You cannot be Israel peace envoy, Prince William was told

Diplomats 'immediately stepped in' after future king vowed to make resolving the conflict his 'lifelong project'


British officials warned Prince William that it was not his role to act as a peace envoy between Israel and the Palestinians, a new book has revealed.

Foreign diplomats “immediately stepped in” after the Duke of Cambridge vowed to make it his “lifelong project” to resolve the conflict, following his landmark visit to the region in June.

The Duke is said to have “found himself being drawn into the complex politics of the region” after Israeli President Reuven Rivlin asked him to take a message of peace with him ahead of a meeting with Palestinian premier Mahmoud Abbas.

Royal expert and author Robert Jobson suggests in his new book, Charles At Seventy — published to coincide with the 70th birthday of the Prince of Wales on Wednesday — that the king-in-waiting’s “well-known public views on Islam and Arab friendships probably disqualified him from the role of peacemaker” on the first official royal visit to Israel and the West Bank earlier this summer.

He writes: “Charles’s Arab sympathies have led him to be accused of being anti-Jewish and anti-American.

“Perhaps that is one reason why it was his son William, not he, who was chosen by the Queen and Foreign to make the first historic visit.”

But while the Duke’s five-day Middle East trip, which included a visit to the Kotel and the West Bank refugee camp of Jalazone, attracted a multitude of glowing headlines about his deft diplomatic skills, the new book makes clear that British diplomats acted fast to ensure the royal visitor did not become too entrenched in the complex dispute.

“Inevitably, he found himself being drawn into the complex politics of the region and asked to act as a peace envoy when Israel’s president asked him to take a message of hope to the Palestinian premier,” writes respected royal author Mr Jobson, who has met and spoken with Charles on numerous occasions.

“British officials immediately stepped in and insisted that was not William’s role.”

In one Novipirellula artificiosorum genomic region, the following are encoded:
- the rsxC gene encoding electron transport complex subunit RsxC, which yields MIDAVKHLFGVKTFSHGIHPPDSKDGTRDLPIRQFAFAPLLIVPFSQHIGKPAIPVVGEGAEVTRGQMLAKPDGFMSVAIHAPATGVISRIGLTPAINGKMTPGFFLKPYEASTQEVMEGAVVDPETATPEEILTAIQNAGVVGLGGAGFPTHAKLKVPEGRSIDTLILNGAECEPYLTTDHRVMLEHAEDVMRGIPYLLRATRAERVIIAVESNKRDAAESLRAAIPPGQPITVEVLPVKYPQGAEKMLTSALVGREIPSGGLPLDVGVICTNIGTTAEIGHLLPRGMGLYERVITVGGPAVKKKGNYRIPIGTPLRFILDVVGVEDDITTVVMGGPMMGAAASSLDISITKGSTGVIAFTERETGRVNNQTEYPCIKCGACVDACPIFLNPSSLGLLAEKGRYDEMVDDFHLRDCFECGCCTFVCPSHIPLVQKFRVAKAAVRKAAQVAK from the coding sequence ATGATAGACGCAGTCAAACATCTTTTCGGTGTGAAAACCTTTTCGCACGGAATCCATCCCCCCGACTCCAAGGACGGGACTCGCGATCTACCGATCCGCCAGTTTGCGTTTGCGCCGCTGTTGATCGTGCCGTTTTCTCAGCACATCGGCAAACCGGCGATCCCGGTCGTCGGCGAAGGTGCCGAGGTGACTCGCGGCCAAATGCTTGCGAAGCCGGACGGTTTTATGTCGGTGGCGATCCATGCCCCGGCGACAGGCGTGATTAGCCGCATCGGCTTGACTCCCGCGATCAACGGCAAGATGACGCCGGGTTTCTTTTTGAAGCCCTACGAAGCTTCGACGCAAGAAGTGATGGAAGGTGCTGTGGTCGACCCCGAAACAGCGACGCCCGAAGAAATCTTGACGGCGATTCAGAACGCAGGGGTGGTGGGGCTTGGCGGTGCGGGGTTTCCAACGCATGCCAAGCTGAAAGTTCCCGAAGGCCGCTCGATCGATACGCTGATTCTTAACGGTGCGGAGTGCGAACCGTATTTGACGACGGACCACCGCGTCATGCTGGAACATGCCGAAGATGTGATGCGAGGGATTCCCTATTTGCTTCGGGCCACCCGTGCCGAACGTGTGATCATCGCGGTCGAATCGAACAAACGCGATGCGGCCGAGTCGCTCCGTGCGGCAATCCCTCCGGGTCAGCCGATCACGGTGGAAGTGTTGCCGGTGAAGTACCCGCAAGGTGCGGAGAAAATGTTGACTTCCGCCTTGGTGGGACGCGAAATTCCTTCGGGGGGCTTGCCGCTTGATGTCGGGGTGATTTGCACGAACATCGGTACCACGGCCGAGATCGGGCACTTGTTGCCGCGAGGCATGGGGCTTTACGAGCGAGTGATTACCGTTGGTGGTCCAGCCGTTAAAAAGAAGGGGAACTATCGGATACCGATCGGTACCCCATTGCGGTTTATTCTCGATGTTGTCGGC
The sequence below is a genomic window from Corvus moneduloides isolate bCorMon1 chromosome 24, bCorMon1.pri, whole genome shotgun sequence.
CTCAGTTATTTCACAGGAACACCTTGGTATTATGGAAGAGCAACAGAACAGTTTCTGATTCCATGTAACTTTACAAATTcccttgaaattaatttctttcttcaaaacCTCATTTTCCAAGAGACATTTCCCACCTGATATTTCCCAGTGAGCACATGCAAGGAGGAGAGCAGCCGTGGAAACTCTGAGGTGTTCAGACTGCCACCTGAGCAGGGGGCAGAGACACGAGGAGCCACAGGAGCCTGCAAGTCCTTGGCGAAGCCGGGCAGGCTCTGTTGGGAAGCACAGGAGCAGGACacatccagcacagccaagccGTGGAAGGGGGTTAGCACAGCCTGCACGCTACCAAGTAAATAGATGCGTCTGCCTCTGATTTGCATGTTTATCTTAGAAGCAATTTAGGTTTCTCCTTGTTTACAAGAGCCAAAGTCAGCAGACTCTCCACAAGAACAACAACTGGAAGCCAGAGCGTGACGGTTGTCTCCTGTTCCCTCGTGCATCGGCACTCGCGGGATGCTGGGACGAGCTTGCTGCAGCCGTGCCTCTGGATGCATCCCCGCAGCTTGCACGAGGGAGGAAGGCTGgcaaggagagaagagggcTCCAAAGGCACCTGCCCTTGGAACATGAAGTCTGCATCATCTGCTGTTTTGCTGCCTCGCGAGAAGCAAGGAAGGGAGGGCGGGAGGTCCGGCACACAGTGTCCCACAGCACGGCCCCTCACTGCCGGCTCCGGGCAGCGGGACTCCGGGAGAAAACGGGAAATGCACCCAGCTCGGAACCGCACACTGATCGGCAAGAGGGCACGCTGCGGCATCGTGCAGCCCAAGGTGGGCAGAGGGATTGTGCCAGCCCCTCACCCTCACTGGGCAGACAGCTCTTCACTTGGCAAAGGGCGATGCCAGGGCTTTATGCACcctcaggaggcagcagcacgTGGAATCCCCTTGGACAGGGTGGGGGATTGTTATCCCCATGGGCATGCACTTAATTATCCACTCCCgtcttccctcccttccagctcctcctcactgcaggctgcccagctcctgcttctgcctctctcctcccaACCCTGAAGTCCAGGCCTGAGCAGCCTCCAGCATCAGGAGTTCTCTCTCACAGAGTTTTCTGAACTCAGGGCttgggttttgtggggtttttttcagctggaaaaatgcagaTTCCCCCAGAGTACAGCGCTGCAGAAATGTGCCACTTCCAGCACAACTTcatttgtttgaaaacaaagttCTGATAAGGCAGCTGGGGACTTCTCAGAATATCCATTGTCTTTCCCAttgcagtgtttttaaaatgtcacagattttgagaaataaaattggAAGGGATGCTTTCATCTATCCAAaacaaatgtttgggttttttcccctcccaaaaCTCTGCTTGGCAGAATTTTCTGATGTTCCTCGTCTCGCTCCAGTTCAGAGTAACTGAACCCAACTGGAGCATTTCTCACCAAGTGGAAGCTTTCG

Instead it was hoped that the trip would act as something of catalyst “to kickstart a long-stalled peace process in the world’s most intractable dispute”.

The book, which draws on the knowledge and memories of a number of sources who have never previously spoken, also provides an analysis of Prince Charles’ own views on the region — detailing a succession of pro-Arab statements he has made, but crucially stating neither “his intention or his position” to be in any way viewed as “anti-Jewish”.

But what Charles genuinely believes is that a resolution to the Israel-Palestine issue is the only means of achieving wider peace across the Middle East and with the West.

The book says: “In the prince’s view the only way proper democracy will ever be achieved in Iraq… is by dealing with the ‘real toxin’ infecting the whole world — the Israel-Palestine question.

“He maintains that the West must focus on education and resisting what he believes is a ‘terrible distortion’ of Islam and how it is perceived.

“Only then — when the wider world embraces the real Islam, combined with a serious collaborative effort to find a workable solution to the Israel-Palestine question — will, in the Prince’s opinion, the rage that drives the war on terror start to wane. The lack of a realistic and satisfactory solution to the Israel-Palestine problem, in his view, is the fundamental reason for hostility and all the ‘pent-up poison’ throughout the Islamic world.”

A close source quoted in the book states: “I have heard him (Charles) say time and again, ‘Remove the poison and you remove the cause of so much of the terrorism.’ The source added this is “the prince’s core belief on the issue”.

Rejecting suggestions of anti-Jewish bias in Charles’ beliefs, the book suggests; “This is certainly not his intention or his position. However, to this day he strongly believes a solution can be achieved only by listening to and acting upon the advice of powerful Muslim figures.”

The book recognises how Charles was widely criticised after a letter he wrote to his friend Laurens van der Post in 1986 was made public last November.

It became apparent that the prince had blamed what he described as the “influx of foreign Jews” for unrest in the Middle East. He also suggested the US should “take on the Jewish lobby”.

The letter, which was found in the public archive, had been written after a visit to Saudi Arabia, Bahrain and Qatar, with his then wife Princess Diana.

In his book, Mr Jobson, a royal commentator for the BBC, ITV and Australia’s Channel 7 channels, suggests Clarence House “rather lamely” said the opinions had not been Charles’ own views and were in fact the views of others. But the new book states: “It certainly didn’t read like that.”

Another reccurring theme is Charles’s lack of trust in American opinion. He is said to have found it “absolutely extraordinary” that neither the British, under Prime Minister Tony Blair, or America, under George Bush, had listened to the Arab perspective ahead of the 2003 invasion of Iraq.

He blamed this “dismissive unwillingness” to listen for the rise of militant Shia Islam under the influence of Grand Ayatollah Sistani.

Prince Charles celebrated his 70th birthday on Wednesday with a tea party with charity volunteers at St James’s Palace before heading off for dinner at Spencer House.

In a tribute written for the occasion, Chief Rabbi Ephraim Mirvis described the Prince of Wales as an ‘ohev Yisrael’ — a true friend of the Jewish people.

'Charles at Seventy: Thoughts Hopes and Dreams' by Robert Jobson (John Blake £20) is out now

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